In line with this, you'll also want to keep an eye out on what devices that VPN works with. Some may only work with phones and computers, while others can work on everything from TVs to games consoles, as well as the more traditional devices.
Are all VPNs slow?
Whilst we do have a handy guide on if a VPN will slow your Internet down, let's break things down a little here.
A VPN, in general terms, is likely to slow down your internet due to adding things such as end-to-end encryption, routing your connection to somewhere else in the world with a different IP address and all the different protocols involved.
The extent to which your connection is slower than without a VPN can depend on factors such as which server you're using and which country your new IP address is within, as well as the case of how quick your network speed is usually from your ISP.
Luckily, some VPN providers, such as ExpressVPN feature their own protocols such as Lightway which they say can help to increase speeds, and therefore, for some VPNs, the difference in speed may be negligible.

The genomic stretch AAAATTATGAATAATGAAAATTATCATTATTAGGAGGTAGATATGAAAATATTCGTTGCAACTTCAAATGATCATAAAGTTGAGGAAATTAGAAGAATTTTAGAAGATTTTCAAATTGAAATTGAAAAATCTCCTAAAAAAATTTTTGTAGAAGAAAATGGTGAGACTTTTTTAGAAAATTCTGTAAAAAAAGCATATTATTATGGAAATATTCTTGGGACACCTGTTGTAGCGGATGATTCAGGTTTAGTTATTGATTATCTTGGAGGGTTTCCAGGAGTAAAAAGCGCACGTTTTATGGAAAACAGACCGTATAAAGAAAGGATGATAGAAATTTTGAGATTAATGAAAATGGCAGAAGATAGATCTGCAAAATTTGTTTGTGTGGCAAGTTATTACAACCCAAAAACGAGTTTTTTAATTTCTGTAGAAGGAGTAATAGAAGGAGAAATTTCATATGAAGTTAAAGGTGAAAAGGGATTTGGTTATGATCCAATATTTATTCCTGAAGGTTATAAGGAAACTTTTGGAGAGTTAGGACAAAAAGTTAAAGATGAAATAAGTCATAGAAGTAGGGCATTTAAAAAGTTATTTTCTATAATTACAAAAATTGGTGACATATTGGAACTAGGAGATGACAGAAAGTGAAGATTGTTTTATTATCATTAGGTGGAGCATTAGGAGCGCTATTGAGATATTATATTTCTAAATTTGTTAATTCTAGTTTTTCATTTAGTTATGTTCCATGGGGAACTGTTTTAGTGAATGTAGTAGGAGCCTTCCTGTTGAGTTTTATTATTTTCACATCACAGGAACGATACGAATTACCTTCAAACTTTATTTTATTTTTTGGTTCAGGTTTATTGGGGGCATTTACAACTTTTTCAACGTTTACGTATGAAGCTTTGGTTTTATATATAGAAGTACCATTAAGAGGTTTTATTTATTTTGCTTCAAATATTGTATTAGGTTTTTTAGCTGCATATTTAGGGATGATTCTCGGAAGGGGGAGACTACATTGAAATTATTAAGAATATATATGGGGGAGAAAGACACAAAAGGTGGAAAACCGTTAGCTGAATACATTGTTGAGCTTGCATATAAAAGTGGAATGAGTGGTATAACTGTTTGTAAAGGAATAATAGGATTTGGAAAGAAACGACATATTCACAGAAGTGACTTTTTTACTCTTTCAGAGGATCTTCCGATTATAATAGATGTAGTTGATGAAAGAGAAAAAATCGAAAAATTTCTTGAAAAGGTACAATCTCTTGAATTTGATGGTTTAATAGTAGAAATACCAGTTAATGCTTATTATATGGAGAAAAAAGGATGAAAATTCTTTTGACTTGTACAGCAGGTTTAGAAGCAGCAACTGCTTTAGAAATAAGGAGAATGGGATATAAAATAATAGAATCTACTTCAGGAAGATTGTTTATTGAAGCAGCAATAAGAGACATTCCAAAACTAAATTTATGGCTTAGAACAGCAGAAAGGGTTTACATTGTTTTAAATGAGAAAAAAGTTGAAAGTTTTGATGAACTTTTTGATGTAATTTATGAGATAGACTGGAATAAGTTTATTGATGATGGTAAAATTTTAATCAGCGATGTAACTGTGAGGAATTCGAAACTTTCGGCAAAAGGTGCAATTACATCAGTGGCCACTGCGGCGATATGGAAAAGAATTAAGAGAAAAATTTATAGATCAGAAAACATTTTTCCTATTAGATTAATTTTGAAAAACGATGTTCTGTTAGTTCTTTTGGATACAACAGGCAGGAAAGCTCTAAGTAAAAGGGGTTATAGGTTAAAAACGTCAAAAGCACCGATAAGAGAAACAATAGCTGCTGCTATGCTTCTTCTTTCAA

Does VPN help ping?
In short, no. A VPN doesn't necessarily have the ability to improve your ping simply based on the fact it's routing your connection through a proxy server.
If anything, a VPN is likely to slow down your game a little bit simply due to the fact your connection will be routed to one server and then to another in order to connect to the game as opposed to being a little more direct.
You can read more about whether VPNs help ping right here.
Does a VPN hide your IP address?
Arguably the entire point of a VPN is that it secures your connect with end to end encryption and in turn hides your actual IP address, given you'll be connected to another country, as it were.